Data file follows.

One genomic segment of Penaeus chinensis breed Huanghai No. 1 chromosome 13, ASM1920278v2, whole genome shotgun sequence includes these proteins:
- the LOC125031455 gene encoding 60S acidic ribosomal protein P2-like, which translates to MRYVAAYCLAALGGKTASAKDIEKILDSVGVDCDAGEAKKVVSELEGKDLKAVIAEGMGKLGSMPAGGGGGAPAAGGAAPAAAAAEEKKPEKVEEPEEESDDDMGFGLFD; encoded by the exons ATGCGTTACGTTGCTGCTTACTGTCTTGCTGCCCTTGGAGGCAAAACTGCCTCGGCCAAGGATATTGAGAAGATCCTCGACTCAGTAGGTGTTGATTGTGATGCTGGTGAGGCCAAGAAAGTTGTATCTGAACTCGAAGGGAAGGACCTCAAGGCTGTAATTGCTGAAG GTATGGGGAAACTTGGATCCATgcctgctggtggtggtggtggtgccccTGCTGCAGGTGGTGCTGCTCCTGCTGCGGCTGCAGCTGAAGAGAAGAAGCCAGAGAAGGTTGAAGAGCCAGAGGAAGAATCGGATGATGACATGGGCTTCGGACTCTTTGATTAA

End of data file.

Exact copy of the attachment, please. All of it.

One genomic segment of Penaeus chinensis breed Huanghai No. 1 chromosome 13, ASM1920278v2, whole genome shotgun sequence includes these proteins:
- the LOC125031455 gene encoding 60S acidic ribosomal protein P2-like, which translates to MRYVAAYCLAALGGKTASAKDIEKILDSVGVDCDAGEAKKVVSELEGKDLKAVIAEGMGKLGSMPAGGGGGAPAAGGAAPAAAAAEEKKPEKVEEPEEESDDDMGFGLFD; encoded by the exons ATGCGTTACGTTGCTGCTTACTGTCTTGCTGCCCTTGGAGGCAAAACTGCCTCGGCCAAGGATATTGAGAAGATCCTCGACTCAGTAGGTGTTGATTGTGATGCTGGTGAGGCCAAGAAAGTTGTATCTGAACTCGAAGGGAAGGACCTCAAGGCTGTAATTGCTGAAG GTATGGGGAAACTTGGATCCATgcctgctggtggtggtggtggtgccccTGCTGCAGGTGGTGCTGCTCCTGCTGCGGCTGCAGCTGAAGAGAAGAAGCCAGAGAAGGTTGAAGAGCCAGAGGAAGAATCGGATGATGACATGGGCTTCGGACTCTTTGATTAA